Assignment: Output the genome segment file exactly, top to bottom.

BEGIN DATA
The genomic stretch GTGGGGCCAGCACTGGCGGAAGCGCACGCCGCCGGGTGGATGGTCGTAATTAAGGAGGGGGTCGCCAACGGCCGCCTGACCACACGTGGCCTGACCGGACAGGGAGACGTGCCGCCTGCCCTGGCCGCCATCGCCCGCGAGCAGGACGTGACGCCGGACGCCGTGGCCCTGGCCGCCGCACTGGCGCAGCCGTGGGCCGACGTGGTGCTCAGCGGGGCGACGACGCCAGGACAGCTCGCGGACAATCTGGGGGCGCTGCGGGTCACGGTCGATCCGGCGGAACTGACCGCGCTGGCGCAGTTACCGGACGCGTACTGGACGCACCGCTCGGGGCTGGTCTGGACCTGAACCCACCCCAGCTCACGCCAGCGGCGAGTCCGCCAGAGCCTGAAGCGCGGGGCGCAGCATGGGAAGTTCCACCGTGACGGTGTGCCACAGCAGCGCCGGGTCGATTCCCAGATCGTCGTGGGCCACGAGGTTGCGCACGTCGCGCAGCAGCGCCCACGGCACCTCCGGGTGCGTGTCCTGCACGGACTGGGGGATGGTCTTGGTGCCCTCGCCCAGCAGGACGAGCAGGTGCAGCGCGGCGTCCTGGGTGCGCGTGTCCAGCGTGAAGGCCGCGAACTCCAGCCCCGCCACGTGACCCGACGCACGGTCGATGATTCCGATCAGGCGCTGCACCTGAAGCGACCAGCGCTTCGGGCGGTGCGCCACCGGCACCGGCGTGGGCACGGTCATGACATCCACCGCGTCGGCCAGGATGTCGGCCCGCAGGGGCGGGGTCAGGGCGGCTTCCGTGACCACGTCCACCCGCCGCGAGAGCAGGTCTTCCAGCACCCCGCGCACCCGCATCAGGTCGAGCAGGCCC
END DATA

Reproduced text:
The genomic stretch GTGGGGCCAGCACTGGCGGAAGCGCACGCCGCCGGGTGGATGGTCGTAATTAAGGAGGGGGTCGCCAACGGCCGCCTGACCACACGTGGCCTGACCGGACAGGGAGACGTGCCGCCTGCCCTGGCCGCCATCGCCCGCGAGCAGGACGTGACGCCGGACGCCGTGGCCCTGGCCGCCGCACTGGCGCAGCCGTGGGCCGACGTGGTGCTCAGCGGGGCGACGACGCCAGGACAGCTCGCGGACAATCTGGGGGCGCTGCGGGTCACGGTCGATCCGGCGGAACTGACCGCGCTGGCGCAGTTACCGGACGCGTACTGGACGCACCGCTCGGGGCTGGTCTGGACCTGAACCCACCCCAGCTCACGCCAGCGGCGAGTCCGCCAGAGCCTGAAGCGCGGGGCGCAGCATGGGAAGTTCCACCGTGACGGTGTGCCACAGCAGCGCCGGGTCGATTCCCAGATCGTCGTGGGCCACGAGGTTGCGCACGTCGCGCAGCAGCGCCCACGGCACCTCCGGGTGCGTGTCCTGCACGGACTGGGGGATGGTCTTGGTGCCCTCGCCCAGCAGGACGAGCAGGTGCAGCGCGGCGTCCTGGGTGCGCGTGTCCAGCGTGAAGGCCGCGAACTCCAGCCCCGCCACGTGACCCGACGCACGGTCGATGATTCCGATCAGGCGCTGCACCTGAAGCGACCAGCGCTTCGGGCGGTGCGCCACCGGCACCGGCGTGGGCACGGTCATGACATCCACCGCGTCGGCCAGGATGTCGGCCCGCAGGGGCGGGGTCAGGGCGGCTTCCGTGACCACGTCCACCCGCCGCGAGAGCAGGTCTTCCAGCACCCCGCGCACCCGCATCAGGTCGAGCAGGCCC